Matthew Haefner (2001-03)
Perhaps one of the greatest goalkeepers Penn has seen, Matthew Haefner left an indelible mark in the record books. He holds program records in career shutouts (15), shutouts in a season (10), lowest goals against average in season (0.45) and highest save percentage in a season (.923). In 2002, he was named Penn Men’s Soccer’s first ever Ivy League Player of the Year. That year, he played 1,598 minutes en route to leading the Quakers to its sixth Ivy League Championship and sixth appearance in the NCAA Tournament. In the NCAA tournament, he collected his tenth shutout of the season in the Quakers’ 1-0 victory over Seton Hall University on Rhodes Field. He was named All-American by both the NSCAA and the College Soccer News and earned first-team NSCAA/adidas All-Mid-Atlantic, Ivy League and Philadelphia Soccer Seven All-Star status. He was the 2002 recipient of the David L. Gould trophy as the team’s Most Valuable Player and a two-time recipient of the Arthur M. Binns Most Improved Player Award. After finishing his Penn playing career, Haefner became the first Quaker ever to be selected in the Major League Soccer SuperDraft when he was drafted by the Columbus Crew.
Joseph Devaney (1950-52)
Joseph Devaney was a two-time All-American for the Quakers and led the team in scoring two out of three seasons. The center forward tallied a career-high 12 goals in 1951, including a pair against rival Haverford. He was the recipient of the David L. Gould trophy as the team's most valuable player for the 1952 season. In addition to his achievements for the Quakers, he was chosen as one of 16 players to comprise a pre-Olympic tryout team that would play against the best amateur, non college soccer players in the East. An injury suffered during the game kept him from continuing on and competing in the finals. In 1952 he was chosen to a team consisting of select Ivy League players to compete against the Bermuda Athletic Association at their home field. The American team won the match 3-1. After completing his last varsity term, he went on to coach the freshman soccer team.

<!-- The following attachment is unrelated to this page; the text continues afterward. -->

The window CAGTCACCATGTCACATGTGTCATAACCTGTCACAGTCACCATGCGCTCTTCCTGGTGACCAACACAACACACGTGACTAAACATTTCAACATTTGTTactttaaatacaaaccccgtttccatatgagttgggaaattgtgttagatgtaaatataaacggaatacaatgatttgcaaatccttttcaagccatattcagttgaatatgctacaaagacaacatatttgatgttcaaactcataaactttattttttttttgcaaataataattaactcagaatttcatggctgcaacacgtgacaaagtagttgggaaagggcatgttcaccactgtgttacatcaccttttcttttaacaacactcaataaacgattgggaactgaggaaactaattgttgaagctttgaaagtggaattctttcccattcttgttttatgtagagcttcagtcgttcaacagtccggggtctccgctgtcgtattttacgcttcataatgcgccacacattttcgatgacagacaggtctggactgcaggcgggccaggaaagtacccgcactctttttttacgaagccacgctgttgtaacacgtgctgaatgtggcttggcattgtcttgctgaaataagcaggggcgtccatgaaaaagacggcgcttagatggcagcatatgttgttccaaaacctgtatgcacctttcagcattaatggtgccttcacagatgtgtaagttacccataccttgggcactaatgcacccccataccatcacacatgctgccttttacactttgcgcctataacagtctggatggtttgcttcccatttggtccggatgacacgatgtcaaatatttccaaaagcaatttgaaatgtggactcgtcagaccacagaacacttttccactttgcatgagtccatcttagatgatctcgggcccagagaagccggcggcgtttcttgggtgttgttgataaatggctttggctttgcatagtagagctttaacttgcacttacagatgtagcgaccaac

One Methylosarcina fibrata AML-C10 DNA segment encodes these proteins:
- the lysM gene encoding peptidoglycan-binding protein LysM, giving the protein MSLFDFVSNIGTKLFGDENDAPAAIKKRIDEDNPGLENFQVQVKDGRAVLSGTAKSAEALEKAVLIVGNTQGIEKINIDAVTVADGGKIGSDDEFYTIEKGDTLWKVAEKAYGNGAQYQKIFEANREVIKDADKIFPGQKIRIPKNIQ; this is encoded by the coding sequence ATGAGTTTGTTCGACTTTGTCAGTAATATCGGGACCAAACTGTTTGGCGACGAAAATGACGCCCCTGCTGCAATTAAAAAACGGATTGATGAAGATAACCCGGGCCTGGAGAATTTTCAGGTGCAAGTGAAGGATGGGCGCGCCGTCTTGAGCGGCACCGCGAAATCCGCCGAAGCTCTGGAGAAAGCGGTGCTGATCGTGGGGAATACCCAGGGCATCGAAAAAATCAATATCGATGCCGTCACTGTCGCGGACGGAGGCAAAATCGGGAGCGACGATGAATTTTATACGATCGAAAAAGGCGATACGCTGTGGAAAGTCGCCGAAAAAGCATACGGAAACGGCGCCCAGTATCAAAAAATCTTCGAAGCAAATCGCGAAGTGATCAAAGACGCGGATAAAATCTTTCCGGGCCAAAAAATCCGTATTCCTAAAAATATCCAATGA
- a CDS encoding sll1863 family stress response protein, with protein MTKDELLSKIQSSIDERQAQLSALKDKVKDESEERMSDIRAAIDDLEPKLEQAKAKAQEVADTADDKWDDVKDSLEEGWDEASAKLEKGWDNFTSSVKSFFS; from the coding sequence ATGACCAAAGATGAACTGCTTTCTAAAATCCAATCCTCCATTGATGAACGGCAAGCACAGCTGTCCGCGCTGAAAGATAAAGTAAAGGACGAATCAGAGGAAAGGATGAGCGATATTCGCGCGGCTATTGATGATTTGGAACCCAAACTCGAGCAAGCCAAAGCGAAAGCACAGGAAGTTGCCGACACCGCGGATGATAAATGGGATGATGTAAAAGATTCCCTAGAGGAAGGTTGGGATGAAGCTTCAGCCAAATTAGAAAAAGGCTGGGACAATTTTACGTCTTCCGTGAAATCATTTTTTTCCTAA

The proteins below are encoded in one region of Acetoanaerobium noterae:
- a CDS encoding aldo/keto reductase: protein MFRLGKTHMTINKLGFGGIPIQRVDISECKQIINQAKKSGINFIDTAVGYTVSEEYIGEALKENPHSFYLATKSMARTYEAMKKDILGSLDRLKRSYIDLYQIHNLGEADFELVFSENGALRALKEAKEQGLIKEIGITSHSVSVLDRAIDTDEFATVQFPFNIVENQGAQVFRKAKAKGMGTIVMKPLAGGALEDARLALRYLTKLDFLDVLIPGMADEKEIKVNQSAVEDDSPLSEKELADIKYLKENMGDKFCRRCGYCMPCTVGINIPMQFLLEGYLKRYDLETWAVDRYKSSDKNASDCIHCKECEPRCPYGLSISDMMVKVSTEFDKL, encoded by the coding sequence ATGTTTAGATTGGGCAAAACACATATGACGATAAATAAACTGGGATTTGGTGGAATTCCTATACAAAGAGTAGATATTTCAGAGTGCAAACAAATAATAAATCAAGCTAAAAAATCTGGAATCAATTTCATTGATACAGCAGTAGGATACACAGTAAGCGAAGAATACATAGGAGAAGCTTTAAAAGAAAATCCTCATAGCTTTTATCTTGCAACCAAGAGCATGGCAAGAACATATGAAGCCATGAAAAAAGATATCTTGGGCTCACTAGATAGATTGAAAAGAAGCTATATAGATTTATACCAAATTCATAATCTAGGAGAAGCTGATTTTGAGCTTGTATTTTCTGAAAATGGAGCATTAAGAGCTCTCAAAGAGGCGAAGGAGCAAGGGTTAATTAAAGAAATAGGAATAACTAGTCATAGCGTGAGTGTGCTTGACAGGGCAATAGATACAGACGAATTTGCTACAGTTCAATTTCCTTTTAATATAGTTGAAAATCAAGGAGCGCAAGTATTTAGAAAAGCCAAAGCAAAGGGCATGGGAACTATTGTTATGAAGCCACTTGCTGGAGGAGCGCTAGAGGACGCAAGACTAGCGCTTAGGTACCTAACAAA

Erik Hallenbeck (2002-04)
Erik Hallenbeck did not miss a single start during his three-year career with the Quakers. Anchoring the backline, he was a major role during the Red and Blue’s record breaking defensive effort in the 2002 season. Serving as a captain his junior and senior seasons, he became one of only 15 players in the history of Penn Soccer to be a two-year captain. He was twice named to the All-Mid-Atlantic Region team. He was named the team’s defensive Most Valuable Player in each of his three seasons and was the recipient of the David L. Gould trophy as the team’s Most Valuable Player as a junior and senior. Hallenbeck is Penn’s first ever three-time first-team All-Ivy League performer and one of only 28 players in the history of the Ivy League to be a three-time first-team honoree.
William E. Lingelbach (1922-24)
Bill Lingelbach played for legendary soccer coach Douglas Stewart in the early 1920s, and still is among the all-time leading goal scorers in Penn Soccer history. A member of early All-America teams in 1923 and 1924, Lingelbach is third in school history with 41 goals scored in his varsity career, and tied for first with 20 goals scored during one season (1924), which included a five-goal game Cornell that season. Penn won the 1923 and 1924 Intercollegiate Soccer Championships, and Lingelbach was cited by the University of Pennsylvania Record as a driving force in the Quakers' success, which included an undefeated season in 1924 (10-0-1). The 1925 class valedictorian, Lingelbach also lettered three times in tennis and served as captain. After Penn, he was a Rhodes Scholar at Oxford, and was the only American, at the time, to play on Oxford’s soccer team. He was also a member of the 1928 and 1932 U.S. Olympic soccer team.
John Reilly (1931-33)
John Reilly was a member of one of the most successful teams in the early 1930s. He captained the 1932 squad that captured the nation’s first Middle Atlantic League title. He returned in 1933 to lead Penn to an undefeated season and was named an All-American. The 1933 team won the Intercollegiate Soccer Championship for the third consecutive year and successfully defended its Middle Atlantic League championship as well.
Donald Ries (1971-73)